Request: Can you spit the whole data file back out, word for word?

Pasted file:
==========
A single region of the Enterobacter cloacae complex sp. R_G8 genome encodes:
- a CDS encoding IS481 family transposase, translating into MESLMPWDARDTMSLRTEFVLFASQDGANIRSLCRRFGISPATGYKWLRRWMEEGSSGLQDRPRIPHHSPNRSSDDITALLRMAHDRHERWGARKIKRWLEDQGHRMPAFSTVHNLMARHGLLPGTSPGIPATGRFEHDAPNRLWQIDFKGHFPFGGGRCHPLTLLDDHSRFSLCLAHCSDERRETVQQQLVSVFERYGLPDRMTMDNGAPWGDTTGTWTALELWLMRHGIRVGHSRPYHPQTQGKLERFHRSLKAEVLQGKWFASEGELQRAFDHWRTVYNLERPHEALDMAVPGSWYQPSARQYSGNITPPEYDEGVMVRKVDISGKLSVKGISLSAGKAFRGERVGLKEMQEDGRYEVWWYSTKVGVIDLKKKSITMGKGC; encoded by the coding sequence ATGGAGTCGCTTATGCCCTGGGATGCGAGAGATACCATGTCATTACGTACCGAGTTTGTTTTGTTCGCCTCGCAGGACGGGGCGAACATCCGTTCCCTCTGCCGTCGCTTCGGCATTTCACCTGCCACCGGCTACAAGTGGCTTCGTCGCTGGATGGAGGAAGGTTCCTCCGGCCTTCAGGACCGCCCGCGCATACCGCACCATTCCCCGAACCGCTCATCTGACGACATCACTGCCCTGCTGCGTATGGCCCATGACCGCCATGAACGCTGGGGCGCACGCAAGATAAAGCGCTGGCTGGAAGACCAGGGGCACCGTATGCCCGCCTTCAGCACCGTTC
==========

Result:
A single region of the Enterobacter cloacae complex sp. R_G8 genome encodes:
- a CDS encoding IS481 family transposase, translating into MESLMPWDARDTMSLRTEFVLFASQDGANIRSLCRRFGISPATGYKWLRRWMEEGSSGLQDRPRIPHHSPNRSSDDITALLRMAHDRHERWGARKIKRWLEDQGHRMPAFSTVHNLMARHGLLPGTSPGIPATGRFEHDAPNRLWQIDFKGHFPFGGGRCHPLTLLDDHSRFSLCLAHCSDERRETVQQQLVSVFERYGLPDRMTMDNGAPWGDTTGTWTALELWLMRHGIRVGHSRPYHPQTQGKLERFHRSLKAEVLQGKWFASEGELQRAFDHWRTVYNLERPHEALDMAVPGSWYQPSARQYSGNITPPEYDEGVMVRKVDISGKLSVKGISLSAGKAFRGERVGLKEMQEDGRYEVWWYSTKVGVIDLKKKSITMGKGC; encoded by the coding sequence ATGGAGTCGCTTATGCCCTGGGATGCGAGAGATACCATGTCATTACGTACCGAGTTTGTTTTGTTCGCCTCGCAGGACGGGGCGAACATCCGTTCCCTCTGCCGTCGCTTCGGCATTTCACCTGCCACCGGCTACAAGTGGCTTCGTCGCTGGATGGAGGAAGGTTCCTCCGGCCTTCAGGACCGCCCGCGCATACCGCACCATTCCCCGAACCGCTCATCTGACGACATCACTGCCCTGCTGCGTATGGCCCATGACCGCCATGAACGCTGGGGCGCACGCAAGATAAAGCGCTGGCTGGAAGACCAGGGGCACCGTATGCCCGCCTTCAGCACCGTTC